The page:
Leeming was a lot better. A Sunday-only Forces Special left Exchange at 10.50pm, burrowed through the Pennines smartly to reach York at 1.30am where Abbott was waiting to meet us and other incoming trains through the small hours, so we were back on camp by 2.30am, by which time you lucky motorcyclists would be safely tucked up in bed, fast asleep. No wonder you Chosen Few were so envied!
There was no night flying on Wednesday so the afternoon and evening were windows of opportunity. We sometimes went to Lawson’s Transport Café at Londonderry for a good stomach lining for the evening’s session at the Green Dragon, though this lining often got detached due to the very unwise mixing of drinks that know-all teenagers indulge in. Crossing the main runway to lurch back was handy enough but I had two other very useful little exits at the Northern end that I used covertly. On these Wednesday afternoons, my mate Dave Coulson and I, often cycled to somewhere like the White Bear in Bedale after a token game of tennis (it was supposed to be sports afternoon) but I found this better way out, on foot. We just drifted into the scrubland behind the Section, then carefully avoiding the Elsan discharging area, melted into the bushes and got down to the adjacent Swale tributary where we hacked our way through the undergrowth to follow it to where it went under the road and we climbed up on to the A1. We were out! And within 100yards we were in the Black Ox Monastery. This was a weird place; it wasn’t really a pub, just someone’s house being used as one. The floors were big stone slabs; a few taciturn locals plotted away quietly in the gloomy back kitchen and we unexpected strangers were silently ushered by a monk in slippers, to a sort of front parlour which was full of its original old furniture; table, chairs, sideboard etc. We even speculated that the slabs under our chairs could be hinged to plunge us into the cellar to become Black Ox pies - it really was that sort of place!. It’s just a house again now but it served its purpose - it was a handy watering hole for when we felt like living dangerously.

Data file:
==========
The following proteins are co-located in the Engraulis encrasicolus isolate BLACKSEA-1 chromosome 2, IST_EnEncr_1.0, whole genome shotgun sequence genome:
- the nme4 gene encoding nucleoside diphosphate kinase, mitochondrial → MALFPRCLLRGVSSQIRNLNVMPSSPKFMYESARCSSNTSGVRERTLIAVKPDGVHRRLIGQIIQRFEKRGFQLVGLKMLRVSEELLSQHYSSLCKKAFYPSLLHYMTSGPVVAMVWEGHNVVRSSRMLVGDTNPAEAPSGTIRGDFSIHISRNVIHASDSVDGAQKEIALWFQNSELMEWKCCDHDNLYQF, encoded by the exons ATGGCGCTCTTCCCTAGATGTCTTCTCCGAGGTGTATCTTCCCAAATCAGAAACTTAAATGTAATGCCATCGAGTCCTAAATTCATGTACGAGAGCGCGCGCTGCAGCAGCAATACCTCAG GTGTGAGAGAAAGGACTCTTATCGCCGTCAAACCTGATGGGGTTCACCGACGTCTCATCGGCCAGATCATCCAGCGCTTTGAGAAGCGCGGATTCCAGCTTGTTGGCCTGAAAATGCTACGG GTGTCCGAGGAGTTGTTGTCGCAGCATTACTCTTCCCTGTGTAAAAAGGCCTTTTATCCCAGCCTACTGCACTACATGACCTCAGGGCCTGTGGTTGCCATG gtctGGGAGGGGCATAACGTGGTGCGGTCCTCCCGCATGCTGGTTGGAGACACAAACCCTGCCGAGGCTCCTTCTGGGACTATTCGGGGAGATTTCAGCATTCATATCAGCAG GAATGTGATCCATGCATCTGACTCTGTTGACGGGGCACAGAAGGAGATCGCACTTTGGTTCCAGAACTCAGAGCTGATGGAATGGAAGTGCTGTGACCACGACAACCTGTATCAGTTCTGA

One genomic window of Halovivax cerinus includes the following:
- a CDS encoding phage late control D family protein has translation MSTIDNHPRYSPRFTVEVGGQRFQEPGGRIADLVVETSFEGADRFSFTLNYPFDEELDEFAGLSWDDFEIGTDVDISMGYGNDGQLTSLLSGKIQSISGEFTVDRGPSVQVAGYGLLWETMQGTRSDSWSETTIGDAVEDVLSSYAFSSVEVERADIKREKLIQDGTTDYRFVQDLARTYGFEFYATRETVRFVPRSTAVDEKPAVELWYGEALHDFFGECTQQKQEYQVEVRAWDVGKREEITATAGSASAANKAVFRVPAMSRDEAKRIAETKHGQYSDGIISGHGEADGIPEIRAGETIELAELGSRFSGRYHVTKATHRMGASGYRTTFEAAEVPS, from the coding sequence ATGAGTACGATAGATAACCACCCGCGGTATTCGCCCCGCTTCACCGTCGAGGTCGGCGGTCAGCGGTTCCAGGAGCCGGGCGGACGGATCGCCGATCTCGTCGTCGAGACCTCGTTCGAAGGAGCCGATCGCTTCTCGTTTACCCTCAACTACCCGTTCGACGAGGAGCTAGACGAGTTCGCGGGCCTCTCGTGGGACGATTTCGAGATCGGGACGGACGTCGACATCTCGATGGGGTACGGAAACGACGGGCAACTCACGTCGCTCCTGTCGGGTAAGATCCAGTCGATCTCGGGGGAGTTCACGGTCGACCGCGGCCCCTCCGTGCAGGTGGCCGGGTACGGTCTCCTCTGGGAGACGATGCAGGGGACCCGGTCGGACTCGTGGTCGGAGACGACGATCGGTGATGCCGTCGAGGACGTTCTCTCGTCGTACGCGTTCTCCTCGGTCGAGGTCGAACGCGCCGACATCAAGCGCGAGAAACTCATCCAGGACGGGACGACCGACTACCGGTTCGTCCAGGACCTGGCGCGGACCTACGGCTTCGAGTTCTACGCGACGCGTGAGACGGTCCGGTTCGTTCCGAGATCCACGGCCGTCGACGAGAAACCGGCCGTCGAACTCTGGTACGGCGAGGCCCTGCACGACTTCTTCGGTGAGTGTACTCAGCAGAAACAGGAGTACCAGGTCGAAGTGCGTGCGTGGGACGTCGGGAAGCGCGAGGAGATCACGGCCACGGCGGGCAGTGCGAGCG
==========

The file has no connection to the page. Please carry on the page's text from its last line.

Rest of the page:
My other little exit was the really useful one. There was a path that led to an unmanned gate and came out alongside the Willow Tree on the A1, just opposite Leeming Café and coach station that used to be there. I was seeing a village girl at the time so this was ideal for me. In the dark I just walked round the peri track and out into the village without having to bother about all that booking in and out stuff at the distant guardroom and it did produce a couple of memorable moments. For the first one, it was your experience of facing down a Vulcan bomber that rang a bell. One night coming back from my village tryst via the Willow Tree back door during night flying, I came to the end of the main runway. The pairs of NF11s were taking off from the South ie towards me and as I stood on the grass at the end of the runway I decided to stand my ground as the next pair took off and passed overhead, to see what it felt like. I saw the two sets of red and green lights getting nearer but not much higher and most of the noise was still behind them so I stood there resolutely as they reached me But suddenly they looked much lower than the 50ft they were probably at and the noise was so overwhelming that I cracked and dropped to the grass fast. Then I jumped up and looked up the fiery exhausts as four big paraffin blowlamps thundered up into the night sounding as though they had split the sky. Admittedly nothing like Vulcan power, but four Rolls Royce Derwents on full noise and seemingly within touching distance was both memorable and very disorientating!